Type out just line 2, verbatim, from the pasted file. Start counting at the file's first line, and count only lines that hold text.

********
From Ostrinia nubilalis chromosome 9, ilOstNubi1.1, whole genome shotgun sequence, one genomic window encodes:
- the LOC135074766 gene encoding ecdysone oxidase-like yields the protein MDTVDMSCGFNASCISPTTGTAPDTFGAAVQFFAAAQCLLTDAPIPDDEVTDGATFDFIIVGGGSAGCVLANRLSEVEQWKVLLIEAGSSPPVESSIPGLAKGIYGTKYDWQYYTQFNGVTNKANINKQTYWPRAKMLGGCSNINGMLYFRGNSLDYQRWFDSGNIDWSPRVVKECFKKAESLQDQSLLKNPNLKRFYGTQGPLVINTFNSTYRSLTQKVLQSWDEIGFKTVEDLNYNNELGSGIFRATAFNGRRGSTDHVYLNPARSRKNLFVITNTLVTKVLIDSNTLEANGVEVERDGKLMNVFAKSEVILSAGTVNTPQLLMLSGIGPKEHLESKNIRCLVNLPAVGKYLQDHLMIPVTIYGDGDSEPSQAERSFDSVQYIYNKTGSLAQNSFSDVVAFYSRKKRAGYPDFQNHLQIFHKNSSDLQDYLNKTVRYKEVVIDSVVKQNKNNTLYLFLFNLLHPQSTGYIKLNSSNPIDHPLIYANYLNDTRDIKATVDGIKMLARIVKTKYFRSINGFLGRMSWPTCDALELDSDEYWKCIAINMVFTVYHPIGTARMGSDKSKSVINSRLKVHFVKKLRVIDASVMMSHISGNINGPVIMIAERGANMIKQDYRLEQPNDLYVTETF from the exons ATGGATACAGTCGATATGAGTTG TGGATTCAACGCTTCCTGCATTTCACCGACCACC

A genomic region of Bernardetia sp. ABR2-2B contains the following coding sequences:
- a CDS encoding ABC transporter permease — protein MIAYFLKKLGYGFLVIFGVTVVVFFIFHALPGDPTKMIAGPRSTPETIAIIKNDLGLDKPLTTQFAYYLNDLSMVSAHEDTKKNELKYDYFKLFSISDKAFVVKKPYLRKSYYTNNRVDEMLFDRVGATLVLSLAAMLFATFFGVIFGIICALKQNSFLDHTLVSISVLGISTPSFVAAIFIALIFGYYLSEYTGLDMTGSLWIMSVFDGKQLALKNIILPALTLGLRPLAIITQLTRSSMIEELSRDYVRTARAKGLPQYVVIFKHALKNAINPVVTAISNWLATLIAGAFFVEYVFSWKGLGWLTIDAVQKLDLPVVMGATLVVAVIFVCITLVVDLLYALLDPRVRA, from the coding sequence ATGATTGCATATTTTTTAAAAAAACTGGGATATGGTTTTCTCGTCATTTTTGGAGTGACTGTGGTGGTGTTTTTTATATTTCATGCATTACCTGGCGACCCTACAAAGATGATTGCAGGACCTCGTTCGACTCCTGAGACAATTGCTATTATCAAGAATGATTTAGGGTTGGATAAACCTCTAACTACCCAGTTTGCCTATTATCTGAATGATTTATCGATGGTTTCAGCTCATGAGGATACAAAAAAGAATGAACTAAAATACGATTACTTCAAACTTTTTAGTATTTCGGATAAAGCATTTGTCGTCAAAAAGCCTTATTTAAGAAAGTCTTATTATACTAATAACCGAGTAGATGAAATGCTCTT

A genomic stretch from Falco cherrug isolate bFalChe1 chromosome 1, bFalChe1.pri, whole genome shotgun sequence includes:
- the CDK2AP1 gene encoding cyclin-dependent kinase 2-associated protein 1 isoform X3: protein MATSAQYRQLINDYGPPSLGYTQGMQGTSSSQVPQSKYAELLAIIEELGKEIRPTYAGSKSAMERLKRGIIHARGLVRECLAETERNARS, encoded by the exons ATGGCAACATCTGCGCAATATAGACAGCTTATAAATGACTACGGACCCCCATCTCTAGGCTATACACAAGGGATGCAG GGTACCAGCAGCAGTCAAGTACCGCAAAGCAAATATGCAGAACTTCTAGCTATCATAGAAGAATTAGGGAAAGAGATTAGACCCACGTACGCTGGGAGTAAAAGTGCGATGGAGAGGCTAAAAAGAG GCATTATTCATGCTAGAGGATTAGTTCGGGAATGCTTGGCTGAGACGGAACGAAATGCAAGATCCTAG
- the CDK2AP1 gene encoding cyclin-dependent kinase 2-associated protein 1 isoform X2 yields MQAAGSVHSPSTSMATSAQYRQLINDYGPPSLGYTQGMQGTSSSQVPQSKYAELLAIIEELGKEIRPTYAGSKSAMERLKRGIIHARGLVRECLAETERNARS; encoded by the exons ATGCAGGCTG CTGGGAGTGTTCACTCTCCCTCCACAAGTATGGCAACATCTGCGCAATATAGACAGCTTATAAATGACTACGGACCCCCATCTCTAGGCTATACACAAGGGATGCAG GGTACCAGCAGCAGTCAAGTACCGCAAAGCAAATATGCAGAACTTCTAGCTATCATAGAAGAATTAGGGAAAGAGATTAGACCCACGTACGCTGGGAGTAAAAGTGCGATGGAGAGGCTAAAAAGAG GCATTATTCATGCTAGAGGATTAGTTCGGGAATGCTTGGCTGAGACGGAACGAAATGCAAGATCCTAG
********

- the LOC135074766 gene encoding ecdysone oxidase-like yields the protein MDTVDMSCGFNASCISPTTGTAPDTFGAAVQFFAAAQCLLTDAPIPDDEVTDGATFDFIIVGGGSAGCVLANRLSEVEQWKVLLIEAGSSPPVESSIPGLAKGIYGTKYDWQYYTQFNGVTNKANINKQTYWPRAKMLGGCSNINGMLYFRGNSLDYQRWFDSGNIDWSPRVVKECFKKAESLQDQSLLKNPNLKRFYGTQGPLVINTFNSTYRSLTQKVLQSWDEIGFKTVEDLNYNNELGSGIFRATAFNGRRGSTDHVYLNPARSRKNLFVITNTLVTKVLIDSNTLEANGVEVERDGKLMNVFAKSEVILSAGTVNTPQLLMLSGIGPKEHLESKNIRCLVNLPAVGKYLQDHLMIPVTIYGDGDSEPSQAERSFDSVQYIYNKTGSLAQNSFSDVVAFYSRKKRAGYPDFQNHLQIFHKNSSDLQDYLNKTVRYKEVVIDSVVKQNKNNTLYLFLFNLLHPQSTGYIKLNSSNPIDHPLIYANYLNDTRDIKATVDGIKMLARIVKTKYFRSINGFLGRMSWPTCDALELDSDEYWKCIAINMVFTVYHPIGTARMGSDKSKSVINSRLKVHFVKKLRVIDASVMMSHISGNINGPVIMIAERGANMIKQDYRLEQPNDLYVTETF from the exons ATGGATACAGTCGATATGAGTTG TGGATTCAACGCTTCCTGCATTTCACCGACCACC